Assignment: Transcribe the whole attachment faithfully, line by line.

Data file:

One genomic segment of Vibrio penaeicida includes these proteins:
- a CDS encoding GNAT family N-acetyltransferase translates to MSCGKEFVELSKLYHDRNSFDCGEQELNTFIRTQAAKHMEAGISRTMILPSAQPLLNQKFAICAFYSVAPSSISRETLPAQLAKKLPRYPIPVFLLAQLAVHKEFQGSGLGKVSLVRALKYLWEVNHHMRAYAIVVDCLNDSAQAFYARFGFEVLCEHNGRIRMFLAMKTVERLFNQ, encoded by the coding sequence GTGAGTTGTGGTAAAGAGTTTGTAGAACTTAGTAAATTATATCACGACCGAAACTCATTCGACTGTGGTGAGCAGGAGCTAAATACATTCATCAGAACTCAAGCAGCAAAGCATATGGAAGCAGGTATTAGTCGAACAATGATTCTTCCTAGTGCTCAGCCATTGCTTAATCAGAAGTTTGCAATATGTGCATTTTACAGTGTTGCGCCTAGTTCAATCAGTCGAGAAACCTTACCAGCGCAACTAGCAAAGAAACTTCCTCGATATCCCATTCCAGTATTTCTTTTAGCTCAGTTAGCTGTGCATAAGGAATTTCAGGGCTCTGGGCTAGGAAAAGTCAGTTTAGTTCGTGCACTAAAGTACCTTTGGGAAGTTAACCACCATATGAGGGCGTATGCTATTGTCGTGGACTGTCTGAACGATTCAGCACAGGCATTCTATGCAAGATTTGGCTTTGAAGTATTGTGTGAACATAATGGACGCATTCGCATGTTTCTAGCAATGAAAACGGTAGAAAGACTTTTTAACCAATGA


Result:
One genomic segment of Vibrio penaeicida includes these proteins:
- a CDS encoding GNAT family N-acetyltransferase translates to MSCGKEFVELSKLYHDRNSFDCGEQELNTFIRTQAAKHMEAGISRTMILPSAQPLLNQKFAICAFYSVAPSSISRETLPAQLAKKLPRYPIPVFLLAQLAVHKEFQGSGLGKVSLVRALKYLWEVNHHMRAYAIVVDCLNDSAQAFYARFGFEVLCEHNGRIRMFLAMKTVERLFNQ, encoded by the coding sequence GTGAGTTGTGGTAAAGAGTTTGTAGAACTTAGTAAATTATATCACGACCGAAACTCATTCGACTGTGGTGAGCAGGAGCTAAATACATTCATCAGAACTCAAGCAGCAAAGCATATGGAAGCAGGTATTAGTCGAACAATGATTCTTCCTAGTGCTCAGCCATTGCTTAATCAGAAGTTTGCAATATGTGCATTTTACAGTGTTGCGCCTAGTTCAATCAGTCGAGAAACCTTACCAGCGCAACTAGCAAAGAAACTTCCTCGATATCCCATTCCAGTATTTCTTTTAGCTCAGTTAGCTGTGCATAAGGAATTTCAGGGCTCTGGGCTAGGAAAAGTCAGTTTAGTTCGTGCACTAAAGTACCTTTGGGAAGTTAACCACCATATGAGGGCGTATGCTATTGTCGTGGACTGTCTGAACGATTCAGCACAGGCATTCTATGCAAGATTTGGCTTTGAAGTATTGTGTGAACATAATGGACGCATTCGCATGTTTCTAGCAATGAAAACGGTAGAAAGACTTTTTAACCAATGA